Beijing: China's second-ranking general recently visited the country's man-made islands in the South China Sea, the Defence Ministry said today, underscoring China's defiance in the face of calls by the US and others to cease construction work that they say is raising tensions in the region.
According to the brief statement, General Fan Changlong led a group of military commanders to the Spratly island group to visit troops and observe construction work.
The statement didn't say when and where Fan, the vice chairman of the Central Military Commission that controls the People's Liberation Army, visited.
The announcement comes after China issued an angry response to what it says are provocative plans announced yesterday that the US would send troops and planes to the Philippines for more frequent rotations and will increase joint sea and air patrols with Philippine forces in the South China Sea.
US Defence Secretary Ashton Carter was also visiting an aircraft carrier today during a trip to the region that does not include a stop in China.
In reporting on Fan's visit, the ministry said that China had completed work on five lighthouses, four of which are now operational, in the Spratlys, saying those were built to "provide a public service for the international community." Work on a weather station, ocean monitoring centre, oceanographic equipment and other facilities was also "proceeding smoothly," the report said.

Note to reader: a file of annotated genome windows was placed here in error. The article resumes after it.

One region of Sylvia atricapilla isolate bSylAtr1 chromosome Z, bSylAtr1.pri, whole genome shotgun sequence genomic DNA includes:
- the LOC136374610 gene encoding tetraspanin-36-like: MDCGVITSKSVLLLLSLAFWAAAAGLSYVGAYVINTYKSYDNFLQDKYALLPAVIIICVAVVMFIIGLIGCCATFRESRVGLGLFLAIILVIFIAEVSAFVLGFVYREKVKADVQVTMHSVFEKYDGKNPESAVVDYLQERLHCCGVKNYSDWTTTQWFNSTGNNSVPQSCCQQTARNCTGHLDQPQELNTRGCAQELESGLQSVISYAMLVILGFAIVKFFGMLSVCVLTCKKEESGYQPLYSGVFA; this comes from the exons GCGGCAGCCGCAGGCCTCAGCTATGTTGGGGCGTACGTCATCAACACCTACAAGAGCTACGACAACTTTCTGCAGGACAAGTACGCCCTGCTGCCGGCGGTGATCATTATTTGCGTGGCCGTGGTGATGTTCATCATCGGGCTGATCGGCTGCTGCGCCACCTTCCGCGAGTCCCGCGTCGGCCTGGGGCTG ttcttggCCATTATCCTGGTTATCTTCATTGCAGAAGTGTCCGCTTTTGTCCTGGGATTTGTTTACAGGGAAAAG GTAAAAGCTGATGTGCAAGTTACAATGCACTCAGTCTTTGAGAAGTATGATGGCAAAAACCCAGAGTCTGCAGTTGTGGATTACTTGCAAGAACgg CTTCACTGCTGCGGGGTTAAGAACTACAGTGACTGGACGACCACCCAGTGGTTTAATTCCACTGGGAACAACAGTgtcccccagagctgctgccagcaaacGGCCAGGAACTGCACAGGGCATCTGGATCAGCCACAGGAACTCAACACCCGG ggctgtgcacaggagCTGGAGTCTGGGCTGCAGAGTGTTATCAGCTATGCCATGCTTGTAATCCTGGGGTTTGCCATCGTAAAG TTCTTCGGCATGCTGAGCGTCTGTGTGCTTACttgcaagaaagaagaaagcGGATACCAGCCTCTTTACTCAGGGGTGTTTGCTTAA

China claims virtually the entire South China Sea as its own territory as per its infamous 'nine-dash line' and is topping the islands by piling sand and building airstrips and other infrastructure.
The Philippines, Vietnam and others also claim territory controlled or claimed by China, and increased military and coast guard deployments by all sides could increase the potential for conflict.
Late yesterday, the Defence Ministry said that Beijing would "resolutely defend" its sovereignty and maritime interests while accusing the Philippines and US of militarising the region and harbouring a "Cold War mentality" by strengthening their alliance.
The South China Sea dispute also featured in talks between Chinese Premier Li Keqiang and Malcolm Turnbull, the Prime Minister of close US ally Australia, which is trying to balance security needs with its economy's reliance on the Chinese market.